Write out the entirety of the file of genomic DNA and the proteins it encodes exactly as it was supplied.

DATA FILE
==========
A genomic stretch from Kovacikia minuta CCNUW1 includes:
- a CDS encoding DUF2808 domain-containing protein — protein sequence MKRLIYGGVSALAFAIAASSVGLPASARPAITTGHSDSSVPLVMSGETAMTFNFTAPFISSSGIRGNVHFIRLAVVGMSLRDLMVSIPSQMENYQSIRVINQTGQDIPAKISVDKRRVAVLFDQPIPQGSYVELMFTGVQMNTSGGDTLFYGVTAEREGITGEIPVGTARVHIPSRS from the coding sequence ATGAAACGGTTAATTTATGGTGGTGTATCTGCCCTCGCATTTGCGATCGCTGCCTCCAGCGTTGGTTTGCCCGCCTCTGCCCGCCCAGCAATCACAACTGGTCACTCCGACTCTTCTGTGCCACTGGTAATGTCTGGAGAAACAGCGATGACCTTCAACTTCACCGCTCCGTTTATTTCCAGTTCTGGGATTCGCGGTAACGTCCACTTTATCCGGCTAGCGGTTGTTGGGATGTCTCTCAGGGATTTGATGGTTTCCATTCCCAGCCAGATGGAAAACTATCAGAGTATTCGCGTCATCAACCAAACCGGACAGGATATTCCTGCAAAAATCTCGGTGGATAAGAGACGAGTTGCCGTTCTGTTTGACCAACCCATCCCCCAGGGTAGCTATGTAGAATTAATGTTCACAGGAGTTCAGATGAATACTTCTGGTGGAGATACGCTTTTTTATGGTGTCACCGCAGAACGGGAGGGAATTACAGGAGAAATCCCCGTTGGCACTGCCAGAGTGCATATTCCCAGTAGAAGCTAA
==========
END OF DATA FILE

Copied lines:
A genomic stretch from Kovacikia minuta CCNUW1 includes:
- a CDS encoding DUF2808 domain-containing protein — protein sequence MKRLIYGGVSALAFAIAASSVGLPASARPAITTGHSDSSVPLVMSGETAMTFNFTAPFISSSGIRGNVHFIRLAVVGMSLRDLMVSIPSQMENYQSIRVINQTGQDIPAKISVDKRRVAVLFDQPIPQGSYVELMFTGVQMNTSGGDTLFYGVTAEREGITGEIPVGTARVHIPSRS from the coding sequence ATGAAACGGTTAATTTATGGTGGTGTATCTGCCCTCGCATTTGCGATCGCTGCCTCCAGCGTTGGTTTGCCCGCCTCTGCCCGCCCAGCAATCACAACTGGTCACTCCGACTCTTCTGTGCCACTGGTAATGTCTGGAGAAACAGCGATGACCTTCAACTTCACCGCTCCGTTTATTTCCAGTTCTGGGATTCGCGGTAACGTCCACTTTATCCGGCTAGCGGTTGTTGGGATGTCTCTCAGGGATTTGATGGTTTCCATTCCCAGCCAGATGGAAAACTATCAGAGTATTCGCGTCATCAACCAAACCGGACAGGATATTCCTGCAAAAATCTCGGTGGATAAGAGACGAGTTGCCGTTCTGTTTGACCAACCCATCCCCCAGGGTAGCTATGTAGAATTAATGTTCACAGGAGTTCAGATGAATACTTCTGGTGGAGATACGCTTTTTTATGGTGTCACCGCAGAACGGGAGGGAATTACAGGAGAAATCCCCGTTGGCACTGCCAGAGTGCATATTCCCAGTAGAAGCTAA